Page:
Types of Florida Grass
Types of Florida Landscape Grass and Lawns
There are different variations of types of Florida landscape grass and lawns. What type can be installed depends upon the types of Florida grass that are best suited for the location. A grass type can grow well in some areas but not good in others. Here listed are the most common types of grass found in Florida.
Most Common Types of Florida Grass
St. Augustine Grass
The most commonly planted turfgrass in Florida for home lawns and commercial properties. It is also used in Texas and other areas of the southern United States.
Known to be native to the Mediterranean coast and Gulf of Mexico, It has adapted to warm humid conditions and subtropical areas of the world.
St Augustine grass types can grow in many types of soils offering a dense thick green lush look.
It is established by planting sod.
Establishment from St. Augustine sod is quick and easy.
If renovation is needed St. Augustine plugs can replace bare areas as runners from their root system will fill in a location.
St. Augustine types of Florida grass are susceptible to the insect chinch bugs but can be eliminated with pesticides. St. Augustine lawns can bounce back with proper chinch bug control and treatment.
St. Augustine grass should be mowed at a height of 2.5-3 inches. Mowing should be done every 7 days during spring and summer, and every 14 days during winter.
St. Augustine grass does require proper, mowing, watering, and fertilization. With proper St. Augustine grass maintenance, you will have a successful vigorous green looking lawn.
St. Augustine Types of Grass
Floratam St. Augustine types of Florida grass is easy to establish from sod or plugs. A widely used residential and commercial types of lawn grass.
Most commonly used for home lawns of all types of St. Augustine grass. It has vigorous growth in warm weather during spring and summer. Growth does slow down during late fall and winter months. It has a period of dormancy during winter in north Florida. Frost and cold wind in winter can turn the blades purple to brown, but will return to green when new growth appears. It does require full sun to perform at it’s best, for it does not do well in shade.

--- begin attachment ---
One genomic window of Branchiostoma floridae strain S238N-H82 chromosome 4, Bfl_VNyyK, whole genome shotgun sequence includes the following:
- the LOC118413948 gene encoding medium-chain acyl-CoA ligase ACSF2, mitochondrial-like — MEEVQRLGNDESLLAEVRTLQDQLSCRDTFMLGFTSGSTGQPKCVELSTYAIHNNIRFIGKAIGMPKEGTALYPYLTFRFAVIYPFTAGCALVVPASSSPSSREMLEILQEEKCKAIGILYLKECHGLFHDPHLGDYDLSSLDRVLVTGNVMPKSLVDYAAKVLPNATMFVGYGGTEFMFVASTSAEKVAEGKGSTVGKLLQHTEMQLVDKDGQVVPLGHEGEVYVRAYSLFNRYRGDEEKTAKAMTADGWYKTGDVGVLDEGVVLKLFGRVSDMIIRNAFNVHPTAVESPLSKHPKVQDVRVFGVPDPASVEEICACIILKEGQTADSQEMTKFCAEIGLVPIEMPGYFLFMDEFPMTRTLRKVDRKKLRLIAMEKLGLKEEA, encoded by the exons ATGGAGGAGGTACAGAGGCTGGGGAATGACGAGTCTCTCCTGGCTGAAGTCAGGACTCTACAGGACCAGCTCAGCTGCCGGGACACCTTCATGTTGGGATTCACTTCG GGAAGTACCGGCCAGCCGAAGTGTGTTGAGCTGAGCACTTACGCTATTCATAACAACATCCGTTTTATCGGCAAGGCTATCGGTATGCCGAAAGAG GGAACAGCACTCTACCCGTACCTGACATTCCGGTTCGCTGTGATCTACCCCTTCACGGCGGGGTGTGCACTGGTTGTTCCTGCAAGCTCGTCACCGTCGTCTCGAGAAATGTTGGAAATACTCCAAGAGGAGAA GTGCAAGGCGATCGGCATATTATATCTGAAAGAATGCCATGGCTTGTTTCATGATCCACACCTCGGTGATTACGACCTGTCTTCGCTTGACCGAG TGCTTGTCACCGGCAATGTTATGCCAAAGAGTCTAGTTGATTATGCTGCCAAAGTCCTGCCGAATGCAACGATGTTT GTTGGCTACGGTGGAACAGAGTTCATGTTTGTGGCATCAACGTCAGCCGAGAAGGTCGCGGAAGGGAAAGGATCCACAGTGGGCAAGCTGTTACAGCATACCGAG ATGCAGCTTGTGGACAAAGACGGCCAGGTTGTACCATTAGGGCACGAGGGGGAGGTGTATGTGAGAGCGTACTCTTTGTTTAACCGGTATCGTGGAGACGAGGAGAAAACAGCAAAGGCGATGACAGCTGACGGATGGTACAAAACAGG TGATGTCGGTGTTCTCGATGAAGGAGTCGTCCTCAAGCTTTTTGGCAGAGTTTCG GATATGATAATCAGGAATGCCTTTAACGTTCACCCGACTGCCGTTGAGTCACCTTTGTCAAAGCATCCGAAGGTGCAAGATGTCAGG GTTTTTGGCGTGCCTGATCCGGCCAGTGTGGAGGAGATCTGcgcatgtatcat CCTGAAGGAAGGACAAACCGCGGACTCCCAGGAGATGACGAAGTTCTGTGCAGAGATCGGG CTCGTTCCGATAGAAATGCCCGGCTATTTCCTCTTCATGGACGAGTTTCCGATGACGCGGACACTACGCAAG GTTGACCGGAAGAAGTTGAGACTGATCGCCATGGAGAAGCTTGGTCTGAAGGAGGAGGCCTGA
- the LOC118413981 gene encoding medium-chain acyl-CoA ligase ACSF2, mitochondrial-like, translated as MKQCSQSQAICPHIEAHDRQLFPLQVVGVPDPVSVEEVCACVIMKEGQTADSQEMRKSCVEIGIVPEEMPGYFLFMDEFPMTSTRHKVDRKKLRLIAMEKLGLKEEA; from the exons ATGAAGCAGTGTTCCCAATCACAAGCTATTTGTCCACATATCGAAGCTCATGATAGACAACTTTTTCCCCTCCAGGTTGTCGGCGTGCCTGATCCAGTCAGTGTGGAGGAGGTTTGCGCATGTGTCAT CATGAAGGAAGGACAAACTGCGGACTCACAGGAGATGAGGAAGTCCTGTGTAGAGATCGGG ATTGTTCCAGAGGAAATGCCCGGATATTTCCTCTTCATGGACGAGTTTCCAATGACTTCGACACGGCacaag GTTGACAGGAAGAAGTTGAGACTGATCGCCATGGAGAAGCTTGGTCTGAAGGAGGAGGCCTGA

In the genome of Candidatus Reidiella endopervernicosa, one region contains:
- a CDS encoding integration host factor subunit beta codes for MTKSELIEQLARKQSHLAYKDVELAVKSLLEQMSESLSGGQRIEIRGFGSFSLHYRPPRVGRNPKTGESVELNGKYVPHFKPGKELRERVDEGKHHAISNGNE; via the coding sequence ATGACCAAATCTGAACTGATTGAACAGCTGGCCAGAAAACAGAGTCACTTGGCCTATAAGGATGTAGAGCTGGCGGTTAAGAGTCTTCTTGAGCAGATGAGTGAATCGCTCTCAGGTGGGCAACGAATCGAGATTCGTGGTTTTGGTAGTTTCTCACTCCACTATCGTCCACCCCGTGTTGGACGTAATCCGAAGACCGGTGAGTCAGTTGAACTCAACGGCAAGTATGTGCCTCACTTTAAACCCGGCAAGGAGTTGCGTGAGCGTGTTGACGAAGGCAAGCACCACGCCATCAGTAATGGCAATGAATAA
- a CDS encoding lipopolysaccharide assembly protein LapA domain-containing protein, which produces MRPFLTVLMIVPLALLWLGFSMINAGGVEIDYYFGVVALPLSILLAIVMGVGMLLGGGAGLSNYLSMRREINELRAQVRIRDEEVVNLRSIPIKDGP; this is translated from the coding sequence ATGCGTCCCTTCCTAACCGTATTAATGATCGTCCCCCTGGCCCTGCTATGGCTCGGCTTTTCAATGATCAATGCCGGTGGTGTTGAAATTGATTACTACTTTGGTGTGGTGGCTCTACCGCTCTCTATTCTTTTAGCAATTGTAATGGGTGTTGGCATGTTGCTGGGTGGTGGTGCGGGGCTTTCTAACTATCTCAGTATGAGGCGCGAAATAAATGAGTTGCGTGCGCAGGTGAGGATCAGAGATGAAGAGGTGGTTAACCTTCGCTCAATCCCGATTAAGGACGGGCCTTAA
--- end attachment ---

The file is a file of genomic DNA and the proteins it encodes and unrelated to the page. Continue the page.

Densely spreading variety that has an aggressive growth habit. It has short leaf blades with a rich green color. Palmetto does well in full sun or partial shade. It has a good tolerance for cold weather. It can sometimes have problems with disease, especially during the humid, damp summer months.
Del-Mar is dark green in color, grows well in full sun, and has the best shade tolerance of all varieties of St. Augustine grass. It has good cold tolerance and maintains excellent winter color. Del-Mar is susceptible to chinch bugs, sod webworms, and brown patch disease. It has slow lateral runner growth, so grow-in from plugging or recovery from any damage may take longer.
Seville St. Augustine variety is a semi-dwarf, fine-leaved lawn grass. It has a low dense compact growth habit, which makes it prone to thatch and shallow rooting. Seville has a dark emerald green color. It can be established quickly from sod, and plugs are fast spreading. It is also susceptible to chinch bugs and webworm damage. Seville grows well in full sun and has fair shade tolerance. It can be somewhat sensitive to cold weather.
Bahia Grass, from Brazil, began being used in the United States in 1914 as a pasture grass and is mostly used in the southern states where sandy soils exist.